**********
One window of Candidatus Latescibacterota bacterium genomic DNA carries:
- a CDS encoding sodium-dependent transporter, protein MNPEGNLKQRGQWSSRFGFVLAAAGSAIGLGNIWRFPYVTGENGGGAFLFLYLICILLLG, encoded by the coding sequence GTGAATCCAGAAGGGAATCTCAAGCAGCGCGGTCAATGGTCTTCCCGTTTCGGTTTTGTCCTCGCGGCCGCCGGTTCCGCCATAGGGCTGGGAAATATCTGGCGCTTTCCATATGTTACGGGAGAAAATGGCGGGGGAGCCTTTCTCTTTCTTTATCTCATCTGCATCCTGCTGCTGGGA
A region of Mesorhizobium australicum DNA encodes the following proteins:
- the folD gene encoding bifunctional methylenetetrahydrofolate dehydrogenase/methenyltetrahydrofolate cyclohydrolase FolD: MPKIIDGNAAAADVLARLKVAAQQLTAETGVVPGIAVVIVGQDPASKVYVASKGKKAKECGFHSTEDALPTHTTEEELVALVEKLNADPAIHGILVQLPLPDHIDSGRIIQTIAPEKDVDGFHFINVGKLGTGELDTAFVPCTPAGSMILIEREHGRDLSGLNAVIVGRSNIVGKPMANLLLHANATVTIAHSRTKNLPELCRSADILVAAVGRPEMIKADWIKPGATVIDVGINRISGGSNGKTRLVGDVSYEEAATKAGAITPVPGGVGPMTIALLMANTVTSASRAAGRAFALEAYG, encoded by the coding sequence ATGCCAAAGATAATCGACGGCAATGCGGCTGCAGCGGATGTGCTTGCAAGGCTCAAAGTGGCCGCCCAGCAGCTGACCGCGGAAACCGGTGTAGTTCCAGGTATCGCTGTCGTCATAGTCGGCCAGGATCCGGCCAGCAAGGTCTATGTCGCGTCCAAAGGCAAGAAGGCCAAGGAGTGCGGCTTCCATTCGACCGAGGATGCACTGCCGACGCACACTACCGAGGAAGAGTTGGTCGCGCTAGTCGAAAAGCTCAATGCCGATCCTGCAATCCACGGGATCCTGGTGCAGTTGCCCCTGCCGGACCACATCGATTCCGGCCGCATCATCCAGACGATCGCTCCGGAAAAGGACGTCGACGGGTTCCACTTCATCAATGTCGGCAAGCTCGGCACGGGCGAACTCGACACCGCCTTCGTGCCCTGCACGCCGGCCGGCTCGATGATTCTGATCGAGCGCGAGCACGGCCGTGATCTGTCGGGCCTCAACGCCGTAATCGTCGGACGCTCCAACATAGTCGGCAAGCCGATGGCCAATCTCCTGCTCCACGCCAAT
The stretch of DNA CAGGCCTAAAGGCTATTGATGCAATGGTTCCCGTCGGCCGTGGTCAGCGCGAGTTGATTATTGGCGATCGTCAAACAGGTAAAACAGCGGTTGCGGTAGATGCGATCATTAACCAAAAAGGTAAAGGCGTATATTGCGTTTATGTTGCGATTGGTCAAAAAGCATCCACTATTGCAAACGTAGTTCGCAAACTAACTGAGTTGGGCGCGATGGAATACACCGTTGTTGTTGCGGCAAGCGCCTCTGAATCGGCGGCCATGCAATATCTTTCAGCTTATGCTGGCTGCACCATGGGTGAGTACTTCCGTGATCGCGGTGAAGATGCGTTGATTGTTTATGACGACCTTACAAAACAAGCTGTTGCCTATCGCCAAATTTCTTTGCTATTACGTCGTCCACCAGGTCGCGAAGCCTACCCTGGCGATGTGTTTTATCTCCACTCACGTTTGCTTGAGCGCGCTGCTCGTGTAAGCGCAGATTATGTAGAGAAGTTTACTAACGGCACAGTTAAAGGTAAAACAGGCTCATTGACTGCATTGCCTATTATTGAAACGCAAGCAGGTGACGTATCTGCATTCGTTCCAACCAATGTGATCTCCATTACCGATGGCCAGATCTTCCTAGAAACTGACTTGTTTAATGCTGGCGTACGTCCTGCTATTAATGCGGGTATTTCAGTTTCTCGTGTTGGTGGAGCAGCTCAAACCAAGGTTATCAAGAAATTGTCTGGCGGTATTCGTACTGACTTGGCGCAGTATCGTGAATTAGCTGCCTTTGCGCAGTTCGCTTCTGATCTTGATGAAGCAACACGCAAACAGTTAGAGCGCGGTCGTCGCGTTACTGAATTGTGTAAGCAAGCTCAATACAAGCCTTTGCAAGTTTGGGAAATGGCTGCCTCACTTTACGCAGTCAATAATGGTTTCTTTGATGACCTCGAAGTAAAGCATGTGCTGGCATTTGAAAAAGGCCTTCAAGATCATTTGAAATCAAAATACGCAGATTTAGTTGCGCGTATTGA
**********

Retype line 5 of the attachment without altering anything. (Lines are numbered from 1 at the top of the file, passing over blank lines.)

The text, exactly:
The stretch of DNA CAGGCCTAAAGGCTATTGATGCAATGGTTCCCGTCGGCCGTGGTCAGCGCGAGTTGATTATTGGCGATCGTCAAACAGGTAAAACAGCGGTTGCGGTAGATGCGATCATTAACCAAAAAGGTAAAGGCGTATATTGCGTTTATGTTGCGATTGGTCAAAAAGCATCCACTATTGCAAACGTAGTTCGCAAACTAACTGAGTTGGGCGCGATGGAATACACCGTTGTTGTTGCGGCAAGCGCCTCTGAATCGGCGGCCATGCAATATCTTTCAGCTTATGCTGGCTGCACCATGGGTGAGTACTTCCGTGATCGCGGTGAAGATGCGTTGATTGTTTATGACGACCTTACAAAACAAGCTGTTGCCTATCGCCAAATTTCTTTGCTATTACGTCGTCCACCAGGTCGCGAAGCCTACCCTGGCGATGTGTTTTATCTCCACTCACGTTTGCTTGAGCGCGCTGCTCGTGTAAGCGCAGATTATGTAGAGAAGTTTACTAACGGCACAGTTAAAGGTAAAACAGGCTCATTGACTGCATTGCCTATTATTGAAACGCAAGCAGGTGACGTATCTGCATTCGTTCCAACCAATGTGATCTCCATTACCGATGGCCAGATCTTCCTAGAAACTGACTTGTTTAATGCTGGCGTACGTCCTGCTATTAATGCGGGTATTTCAGTTTCTCGTGTTGGTGGAGCAGCTCAAACCAAGGTTATCAAGAAATTGTCTGGCGGTATTCGTACTGACTTGGCGCAGTATCGTGAATTAGCTGCCTTTGCGCAGTTCGCTTCTGATCTTGATGAAGCAACACGCAAACAGTTAGAGCGCGGTCGTCGCGTTACTGAATTGTGTAAGCAAGCTCAATACAAGCCTTTGCAAGTTTGGGAAATGGCTGCCTCACTTTACGCAGTCAATAATGGTTTCTTTGATGACCTCGAAGTAAAGCATGTGCTGGCATTTGAAAAAGGCCTTCAAGATCATTTGAAATCAAAATACGCAGATTTAGTTGCGCGTATTGA